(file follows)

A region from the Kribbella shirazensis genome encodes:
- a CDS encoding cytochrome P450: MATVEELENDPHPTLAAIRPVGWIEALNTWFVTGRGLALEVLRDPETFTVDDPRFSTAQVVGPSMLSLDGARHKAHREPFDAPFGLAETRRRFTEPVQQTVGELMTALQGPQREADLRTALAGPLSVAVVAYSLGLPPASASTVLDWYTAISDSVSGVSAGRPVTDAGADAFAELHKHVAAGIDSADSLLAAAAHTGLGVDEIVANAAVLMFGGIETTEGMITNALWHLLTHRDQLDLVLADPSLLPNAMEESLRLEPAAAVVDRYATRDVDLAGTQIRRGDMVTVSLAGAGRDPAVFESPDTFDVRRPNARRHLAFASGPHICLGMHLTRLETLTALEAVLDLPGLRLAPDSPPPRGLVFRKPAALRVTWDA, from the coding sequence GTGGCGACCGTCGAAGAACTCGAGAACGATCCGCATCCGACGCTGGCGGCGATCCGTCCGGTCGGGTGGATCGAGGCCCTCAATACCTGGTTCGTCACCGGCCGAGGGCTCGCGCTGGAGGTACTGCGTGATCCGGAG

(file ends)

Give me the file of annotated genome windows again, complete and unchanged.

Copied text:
A region from the Kribbella shirazensis genome encodes:
- a CDS encoding cytochrome P450: MATVEELENDPHPTLAAIRPVGWIEALNTWFVTGRGLALEVLRDPETFTVDDPRFSTAQVVGPSMLSLDGARHKAHREPFDAPFGLAETRRRFTEPVQQTVGELMTALQGPQREADLRTALAGPLSVAVVAYSLGLPPASASTVLDWYTAISDSVSGVSAGRPVTDAGADAFAELHKHVAAGIDSADSLLAAAAHTGLGVDEIVANAAVLMFGGIETTEGMITNALWHLLTHRDQLDLVLADPSLLPNAMEESLRLEPAAAVVDRYATRDVDLAGTQIRRGDMVTVSLAGAGRDPAVFESPDTFDVRRPNARRHLAFASGPHICLGMHLTRLETLTALEAVLDLPGLRLAPDSPPPRGLVFRKPAALRVTWDA, from the coding sequence GTGGCGACCGTCGAAGAACTCGAGAACGATCCGCATCCGACGCTGGCGGCGATCCGTCCGGTCGGGTGGATCGAGGCCCTCAATACCTGGTTCGTCACCGGCCGAGGGCTCGCGCTGGAGGTACTGCGTGATCCGGAG